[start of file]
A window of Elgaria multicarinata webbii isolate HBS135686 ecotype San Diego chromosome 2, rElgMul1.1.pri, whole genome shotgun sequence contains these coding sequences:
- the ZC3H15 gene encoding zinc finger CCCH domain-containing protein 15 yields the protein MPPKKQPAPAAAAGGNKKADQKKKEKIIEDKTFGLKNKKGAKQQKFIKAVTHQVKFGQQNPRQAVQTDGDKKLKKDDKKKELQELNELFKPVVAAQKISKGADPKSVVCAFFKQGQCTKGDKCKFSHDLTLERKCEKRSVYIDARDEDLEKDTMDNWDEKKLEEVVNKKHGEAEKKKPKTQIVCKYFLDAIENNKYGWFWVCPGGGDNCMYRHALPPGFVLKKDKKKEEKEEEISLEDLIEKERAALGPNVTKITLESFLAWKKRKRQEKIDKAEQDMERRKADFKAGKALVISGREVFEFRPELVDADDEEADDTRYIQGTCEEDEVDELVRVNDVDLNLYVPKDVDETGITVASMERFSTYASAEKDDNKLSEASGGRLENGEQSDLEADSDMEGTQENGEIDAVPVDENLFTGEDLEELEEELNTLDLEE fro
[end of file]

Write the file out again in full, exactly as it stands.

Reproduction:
A window of Elgaria multicarinata webbii isolate HBS135686 ecotype San Diego chromosome 2, rElgMul1.1.pri, whole genome shotgun sequence contains these coding sequences:
- the ZC3H15 gene encoding zinc finger CCCH domain-containing protein 15 yields the protein MPPKKQPAPAAAAGGNKKADQKKKEKIIEDKTFGLKNKKGAKQQKFIKAVTHQVKFGQQNPRQAVQTDGDKKLKKDDKKKELQELNELFKPVVAAQKISKGADPKSVVCAFFKQGQCTKGDKCKFSHDLTLERKCEKRSVYIDARDEDLEKDTMDNWDEKKLEEVVNKKHGEAEKKKPKTQIVCKYFLDAIENNKYGWFWVCPGGGDNCMYRHALPPGFVLKKDKKKEEKEEEISLEDLIEKERAALGPNVTKITLESFLAWKKRKRQEKIDKAEQDMERRKADFKAGKALVISGREVFEFRPELVDADDEEADDTRYIQGTCEEDEVDELVRVNDVDLNLYVPKDVDETGITVASMERFSTYASAEKDDNKLSEASGGRLENGEQSDLEADSDMEGTQENGEIDAVPVDENLFTGEDLEELEEELNTLDLEE fro